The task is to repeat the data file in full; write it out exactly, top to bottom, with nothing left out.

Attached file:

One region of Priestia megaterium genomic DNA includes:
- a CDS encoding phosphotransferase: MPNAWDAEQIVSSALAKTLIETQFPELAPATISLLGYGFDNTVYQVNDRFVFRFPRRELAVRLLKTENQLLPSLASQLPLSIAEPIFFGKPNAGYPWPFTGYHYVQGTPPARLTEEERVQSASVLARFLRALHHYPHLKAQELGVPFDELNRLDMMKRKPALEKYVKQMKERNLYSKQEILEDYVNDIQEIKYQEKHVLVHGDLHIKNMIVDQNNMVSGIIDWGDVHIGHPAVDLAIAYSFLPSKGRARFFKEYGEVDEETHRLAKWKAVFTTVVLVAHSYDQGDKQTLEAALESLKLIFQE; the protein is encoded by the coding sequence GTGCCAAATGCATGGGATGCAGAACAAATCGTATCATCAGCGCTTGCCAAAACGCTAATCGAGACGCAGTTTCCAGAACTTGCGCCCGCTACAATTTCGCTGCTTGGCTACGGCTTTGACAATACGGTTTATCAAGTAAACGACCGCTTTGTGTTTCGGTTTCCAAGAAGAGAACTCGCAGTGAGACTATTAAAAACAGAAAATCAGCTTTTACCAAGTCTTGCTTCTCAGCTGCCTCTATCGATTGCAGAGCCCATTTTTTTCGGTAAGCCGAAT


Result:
One region of Priestia megaterium genomic DNA includes:
- a CDS encoding phosphotransferase: MPNAWDAEQIVSSALAKTLIETQFPELAPATISLLGYGFDNTVYQVNDRFVFRFPRRELAVRLLKTENQLLPSLASQLPLSIAEPIFFGKPNAGYPWPFTGYHYVQGTPPARLTEEERVQSASVLARFLRALHHYPHLKAQELGVPFDELNRLDMMKRKPALEKYVKQMKERNLYSKQEILEDYVNDIQEIKYQEKHVLVHGDLHIKNMIVDQNNMVSGIIDWGDVHIGHPAVDLAIAYSFLPSKGRARFFKEYGEVDEETHRLAKWKAVFTTVVLVAHSYDQGDKQTLEAALESLKLIFQE; the protein is encoded by the coding sequence GTGCCAAATGCATGGGATGCAGAACAAATCGTATCATCAGCGCTTGCCAAAACGCTAATCGAGACGCAGTTTCCAGAACTTGCGCCCGCTACAATTTCGCTGCTTGGCTACGGCTTTGACAATACGGTTTATCAAGTAAACGACCGCTTTGTGTTTCGGTTTCCAAGAAGAGAACTCGCAGTGAGACTATTAAAAACAGAAAATCAGCTTTTACCAAGTCTTGCTTCTCAGCTGCCTCTATCGATTGCAGAGCCCATTTTTTTCGGTAAGCCGAAT